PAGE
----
Drinking during pregnancy can result in fetal alcohol spectrum disorders (FASDs), which are a group – a spectrum – of conditions that can occur in a child whose mother drank alcohol during pregnancy. This spectrum ranges from Fetal Alcohol Syndrome (FAS) to Fetal Alcohol Effects (FAEs) to Alcohol-Related Neurodevelopmental Disorder (ARND) to Alcohol-Related Birth Defects (ARBD) – all described below. Yet, we often hear women telling themselves or we hear friends and family telling women things, like:
My mother drank and smoked throughout her pregnancy.
As long as it’s not hard liquor, it’s OK.
A glass of wine a night is not going to hurt the baby.
For some women and their babies, drinking during pregnancy MAY have worked out. But that should not be a mother’s benchmark for there is no known “safe” amount nor “safe” time to drink during pregnancy. What is known is the numbers of babies affected and the variety of outcomes, ranging from mild to devastating. Consider this:
“In the United States, prenatal exposure to alcohol is the most common cause of birth defects,” according to the American Academy of Child & Adolescent Psychiatry.
“It’s estimated that each year in the United States, 1 in every 750 infants is born with a pattern of physical, developmental, and functional problems referred to as fetal alcohol syndrome (FAS), while another 40,000 are born with fetal alcohol effects (FAE),” according to KidsHealth.org.
Of course no mother wants her baby to be born with fetal alcohol spectrum disorders. So I am using this post to help all concerned better understand how it happens, how to help your child if s/he has it, what to do if you’re worried about your drinking and what to do if you can’t stop. Not only that, but this same information can be used by a husband or concerned friend, parent or sibling to intervene with a woman who is drinking during pregnancy.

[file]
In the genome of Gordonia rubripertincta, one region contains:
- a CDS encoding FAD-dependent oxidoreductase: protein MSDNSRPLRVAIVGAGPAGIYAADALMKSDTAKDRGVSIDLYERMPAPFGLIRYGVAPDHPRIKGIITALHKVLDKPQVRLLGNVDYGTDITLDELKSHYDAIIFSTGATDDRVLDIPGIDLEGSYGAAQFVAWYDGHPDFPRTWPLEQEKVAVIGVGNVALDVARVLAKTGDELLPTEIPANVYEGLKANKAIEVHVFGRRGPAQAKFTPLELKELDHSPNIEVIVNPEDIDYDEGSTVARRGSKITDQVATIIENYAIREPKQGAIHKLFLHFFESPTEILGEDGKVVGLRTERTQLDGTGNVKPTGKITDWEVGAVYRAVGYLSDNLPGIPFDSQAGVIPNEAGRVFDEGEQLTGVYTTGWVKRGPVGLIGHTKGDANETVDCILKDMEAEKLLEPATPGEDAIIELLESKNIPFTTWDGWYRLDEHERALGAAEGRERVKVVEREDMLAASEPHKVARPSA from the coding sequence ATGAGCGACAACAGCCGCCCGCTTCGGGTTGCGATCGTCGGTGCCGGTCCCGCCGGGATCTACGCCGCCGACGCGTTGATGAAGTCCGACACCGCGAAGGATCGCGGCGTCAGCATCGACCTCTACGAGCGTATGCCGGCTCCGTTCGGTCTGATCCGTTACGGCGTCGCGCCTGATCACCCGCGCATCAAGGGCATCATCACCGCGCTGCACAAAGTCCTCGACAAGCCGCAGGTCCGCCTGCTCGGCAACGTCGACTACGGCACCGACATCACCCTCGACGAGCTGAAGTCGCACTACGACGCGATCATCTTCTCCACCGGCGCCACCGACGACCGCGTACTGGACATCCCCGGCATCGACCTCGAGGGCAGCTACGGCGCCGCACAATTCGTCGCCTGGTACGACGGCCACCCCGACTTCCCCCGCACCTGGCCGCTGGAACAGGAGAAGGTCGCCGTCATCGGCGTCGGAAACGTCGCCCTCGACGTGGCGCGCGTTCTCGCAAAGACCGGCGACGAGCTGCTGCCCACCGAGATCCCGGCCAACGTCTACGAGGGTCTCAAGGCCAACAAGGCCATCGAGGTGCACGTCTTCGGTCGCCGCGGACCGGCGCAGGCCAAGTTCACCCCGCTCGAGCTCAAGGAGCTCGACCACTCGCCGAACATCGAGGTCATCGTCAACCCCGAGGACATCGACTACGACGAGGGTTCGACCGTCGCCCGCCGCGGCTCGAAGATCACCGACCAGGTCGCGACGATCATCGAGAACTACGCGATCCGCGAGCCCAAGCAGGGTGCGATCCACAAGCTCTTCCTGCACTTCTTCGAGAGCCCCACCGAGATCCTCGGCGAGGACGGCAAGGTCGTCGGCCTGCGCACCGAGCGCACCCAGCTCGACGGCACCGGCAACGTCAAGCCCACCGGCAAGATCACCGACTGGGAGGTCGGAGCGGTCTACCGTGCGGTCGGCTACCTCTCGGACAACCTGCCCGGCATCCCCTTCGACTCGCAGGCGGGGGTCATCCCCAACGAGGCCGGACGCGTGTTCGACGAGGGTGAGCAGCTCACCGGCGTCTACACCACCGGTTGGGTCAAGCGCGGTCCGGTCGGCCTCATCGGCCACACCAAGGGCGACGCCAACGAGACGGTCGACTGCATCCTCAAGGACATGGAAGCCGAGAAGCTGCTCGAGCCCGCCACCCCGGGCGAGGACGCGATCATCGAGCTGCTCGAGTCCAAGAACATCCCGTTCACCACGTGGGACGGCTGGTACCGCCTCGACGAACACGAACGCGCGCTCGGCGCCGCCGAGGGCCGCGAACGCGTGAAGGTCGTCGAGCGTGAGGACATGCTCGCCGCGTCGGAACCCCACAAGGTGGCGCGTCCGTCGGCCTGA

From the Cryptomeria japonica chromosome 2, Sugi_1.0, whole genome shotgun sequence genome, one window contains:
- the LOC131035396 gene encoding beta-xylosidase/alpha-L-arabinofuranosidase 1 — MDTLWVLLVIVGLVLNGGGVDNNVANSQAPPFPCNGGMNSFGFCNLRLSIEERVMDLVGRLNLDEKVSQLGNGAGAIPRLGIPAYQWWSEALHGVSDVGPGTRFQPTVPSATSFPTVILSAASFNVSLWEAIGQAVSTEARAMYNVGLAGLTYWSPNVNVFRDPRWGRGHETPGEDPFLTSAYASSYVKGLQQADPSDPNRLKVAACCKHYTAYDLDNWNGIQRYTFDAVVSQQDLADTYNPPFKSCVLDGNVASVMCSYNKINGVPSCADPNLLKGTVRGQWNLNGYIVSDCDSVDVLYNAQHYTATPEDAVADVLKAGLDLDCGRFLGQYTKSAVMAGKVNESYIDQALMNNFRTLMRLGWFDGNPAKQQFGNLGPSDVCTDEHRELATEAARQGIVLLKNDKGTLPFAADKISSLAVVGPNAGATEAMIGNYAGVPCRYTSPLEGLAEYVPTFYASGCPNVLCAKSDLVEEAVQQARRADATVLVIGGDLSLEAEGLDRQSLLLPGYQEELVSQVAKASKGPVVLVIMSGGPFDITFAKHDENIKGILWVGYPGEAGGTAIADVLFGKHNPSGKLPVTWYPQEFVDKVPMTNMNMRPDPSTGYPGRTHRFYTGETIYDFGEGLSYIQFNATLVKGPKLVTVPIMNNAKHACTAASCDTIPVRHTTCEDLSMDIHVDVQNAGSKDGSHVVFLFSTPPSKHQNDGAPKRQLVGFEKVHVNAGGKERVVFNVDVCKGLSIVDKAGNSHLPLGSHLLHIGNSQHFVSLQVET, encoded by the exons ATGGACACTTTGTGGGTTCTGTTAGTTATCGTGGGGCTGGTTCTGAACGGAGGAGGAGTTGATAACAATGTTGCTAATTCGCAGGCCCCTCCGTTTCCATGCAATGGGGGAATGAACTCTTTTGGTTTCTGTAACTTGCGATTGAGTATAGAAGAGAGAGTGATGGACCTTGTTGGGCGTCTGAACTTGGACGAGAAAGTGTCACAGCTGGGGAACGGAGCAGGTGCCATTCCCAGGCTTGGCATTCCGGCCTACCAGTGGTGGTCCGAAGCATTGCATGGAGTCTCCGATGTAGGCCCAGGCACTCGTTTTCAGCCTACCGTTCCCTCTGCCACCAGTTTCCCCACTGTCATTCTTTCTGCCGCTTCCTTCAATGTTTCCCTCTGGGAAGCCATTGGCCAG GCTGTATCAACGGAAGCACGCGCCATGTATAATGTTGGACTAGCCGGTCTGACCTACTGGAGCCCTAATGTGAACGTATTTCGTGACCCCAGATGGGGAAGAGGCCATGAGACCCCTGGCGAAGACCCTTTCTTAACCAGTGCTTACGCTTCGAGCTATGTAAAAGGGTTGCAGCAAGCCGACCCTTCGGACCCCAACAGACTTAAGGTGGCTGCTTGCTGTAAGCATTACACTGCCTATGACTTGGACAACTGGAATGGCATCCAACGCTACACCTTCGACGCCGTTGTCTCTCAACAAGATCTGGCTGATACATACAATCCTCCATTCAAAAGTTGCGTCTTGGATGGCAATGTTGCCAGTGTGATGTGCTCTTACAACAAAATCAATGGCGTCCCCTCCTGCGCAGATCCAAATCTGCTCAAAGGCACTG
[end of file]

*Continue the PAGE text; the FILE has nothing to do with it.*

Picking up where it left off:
How Alcohol (or Drugs, BTW) Reaches the Fetus During Pregnancy
Because alcohol bypasses the normal digestive system and moves into the small intestine and from there into the bloodstream, it follows that it passes to the fetus from the mother’s blood through the blood vessels in the umbilical cord.
The umbilical cord connects the fetus/baby to the placenta (which implants in the mother’s uterus during pregnancy) – see image. The fetus/baby receives the nutrition and oxygen it needs to develop and thrive through the placenta/umbilical cord and then sends its waste products and carbon dioxide back through the umbilical cord/placenta into the mother’s circulation to be eliminated. Thus, alcohol (or drugs) used by the mother during pregnancy passes through to the fetus/baby in this manner.
Some women are not aware they are pregnant and realize they have had a drinking episode or episodes while pregnant but before they knew. The following excerpt from the “Developmental Timeline of Alcohol-Induced Birth Defects,” appearing on The Embryo Project Encyclopedia, published by Arizona State University, School of Life Sciences, Center for Biology and Society, is provided as a point of reference; it is NOT to be construed as medical advice. For medical advice or concerns about a drinking episode(s), be sure to talk frankly and honestly with your doctor.
In the first two weeks following fertilization, excessive alcohol consumption does not generally have a negative effect on the zygote and emerging blastocyst (pre-embryo) [contributedTo]. Maternal consumption of alcohol during this time can prevent proper implantation of the blastocyst in the uterus, resulting in an increased rate of resorption or early termination of the pregnancy, generally before a woman realizes she is pregnant. The potential for the cells in the blastocyst to become any cell lineage in the body generally confers protection against the negative effects that alcohol has on specific cellular populations.
It is in the third week after fertilization that… continue reading “Developmental Timeline of Alcohol-Induced Birth Defects”